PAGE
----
Snap Takes Trademark Battle Over “Spectacles” to Federal Court

In 2016, Snap released a digital eyewear camera device known as Spectacles. This involves a video camera in a pair of sunglasses. When a person wore the sunglasses and connected with the Snap app, the camera could take photos and videos that could be shared on the app. The Spectacles product initially failed to gain traction when it was released in 2016. However, Snap has developed an augmented reality version of Spectacles. This is not yet available to the general public but only to certain people chosen by the company.

Snap sought to trademark the Spectacles name when it released the first version of the product. The U.S. Patent & Trademark Office denied the application, finding that “spectacles” is a generic term in this context. (Generic terms are not eligible for trademark protection.) After reviving the product, Snap has renewed its pursuit of trademark protection for the name.

Last November, the Trademark Trial and Appeal Board of the USPTO again ruled that “spectacles” is generic because it applies to all types of smart glasses. Snap now has filed a lawsuit in a federal court in California, seeking to reverse that decision. The new lawsuit raises many of the same arguments that the USPTO rejected. For example, Snap asserts that consumers have started to associate the word “spectacles” with Snap because of the substantial media coverage of its product. The company has received industry awards and used marketing tools such as social media to promote Spectacles. The Trademark Trial and Appeal Board rejected this strategy, noting among other things that relatively few people follow the Spectacles social media accounts.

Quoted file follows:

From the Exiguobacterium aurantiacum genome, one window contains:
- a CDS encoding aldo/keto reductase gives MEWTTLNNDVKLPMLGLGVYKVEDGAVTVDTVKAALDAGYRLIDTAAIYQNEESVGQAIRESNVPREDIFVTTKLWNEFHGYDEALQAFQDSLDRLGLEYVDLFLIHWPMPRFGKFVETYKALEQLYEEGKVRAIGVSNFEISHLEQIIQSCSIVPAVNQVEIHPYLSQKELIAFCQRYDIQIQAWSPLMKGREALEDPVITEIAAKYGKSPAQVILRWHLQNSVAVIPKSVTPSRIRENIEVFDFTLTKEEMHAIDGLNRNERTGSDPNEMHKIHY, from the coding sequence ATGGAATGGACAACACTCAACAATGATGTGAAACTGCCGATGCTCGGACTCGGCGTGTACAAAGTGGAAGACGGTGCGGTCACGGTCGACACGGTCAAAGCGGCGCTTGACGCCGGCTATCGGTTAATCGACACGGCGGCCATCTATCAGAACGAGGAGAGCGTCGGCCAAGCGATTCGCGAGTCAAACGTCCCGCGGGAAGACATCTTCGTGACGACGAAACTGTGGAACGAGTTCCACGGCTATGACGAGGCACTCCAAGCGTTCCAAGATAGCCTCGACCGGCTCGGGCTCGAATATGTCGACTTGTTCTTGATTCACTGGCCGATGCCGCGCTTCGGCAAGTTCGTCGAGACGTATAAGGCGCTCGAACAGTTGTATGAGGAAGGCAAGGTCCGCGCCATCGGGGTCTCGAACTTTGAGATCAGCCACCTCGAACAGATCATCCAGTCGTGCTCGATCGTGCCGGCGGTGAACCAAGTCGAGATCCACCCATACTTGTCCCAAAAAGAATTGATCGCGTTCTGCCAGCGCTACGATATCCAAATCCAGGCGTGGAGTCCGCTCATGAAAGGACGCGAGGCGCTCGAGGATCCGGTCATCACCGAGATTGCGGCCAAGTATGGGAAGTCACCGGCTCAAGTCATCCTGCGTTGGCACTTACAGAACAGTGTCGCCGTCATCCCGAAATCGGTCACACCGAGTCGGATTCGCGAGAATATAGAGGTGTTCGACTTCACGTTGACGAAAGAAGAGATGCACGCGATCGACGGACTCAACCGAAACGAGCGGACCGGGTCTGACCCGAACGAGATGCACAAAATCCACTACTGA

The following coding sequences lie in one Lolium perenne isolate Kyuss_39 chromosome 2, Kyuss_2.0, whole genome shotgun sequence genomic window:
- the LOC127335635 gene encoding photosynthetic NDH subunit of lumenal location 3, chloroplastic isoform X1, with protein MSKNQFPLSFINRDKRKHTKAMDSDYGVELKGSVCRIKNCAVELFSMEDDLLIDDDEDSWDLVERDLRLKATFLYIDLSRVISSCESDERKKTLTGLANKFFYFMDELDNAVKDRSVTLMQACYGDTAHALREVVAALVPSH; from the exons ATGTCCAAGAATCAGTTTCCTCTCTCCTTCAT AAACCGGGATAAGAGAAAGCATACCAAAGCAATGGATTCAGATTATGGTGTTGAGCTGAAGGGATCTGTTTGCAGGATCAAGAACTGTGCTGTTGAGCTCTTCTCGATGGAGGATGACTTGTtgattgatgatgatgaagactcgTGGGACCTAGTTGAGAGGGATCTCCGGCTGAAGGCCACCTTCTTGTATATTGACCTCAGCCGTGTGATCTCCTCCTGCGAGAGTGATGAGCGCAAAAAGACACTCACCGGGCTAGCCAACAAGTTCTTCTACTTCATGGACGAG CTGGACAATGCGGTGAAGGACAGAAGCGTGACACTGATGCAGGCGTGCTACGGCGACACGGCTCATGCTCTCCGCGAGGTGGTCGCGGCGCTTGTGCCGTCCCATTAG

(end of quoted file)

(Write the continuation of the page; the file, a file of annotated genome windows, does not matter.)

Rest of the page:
In addition, Snap has claimed that the word “spectacles” is not used often in the modern U.S., especially among the young demographic whom the company targets. The Trademark Trial and Appeal Board was unconvinced by this argument as well, finding that the word “spectacles” has a generic meaning even in modern times. The board also pointed out that the eyeglasses form is an essential feature of the camera, both in how it works and how it looks.

Snap asks the judge to overrule that decision and order the USPTO to pass its trademark applications to publication for registration on the main USPTO trademark register.

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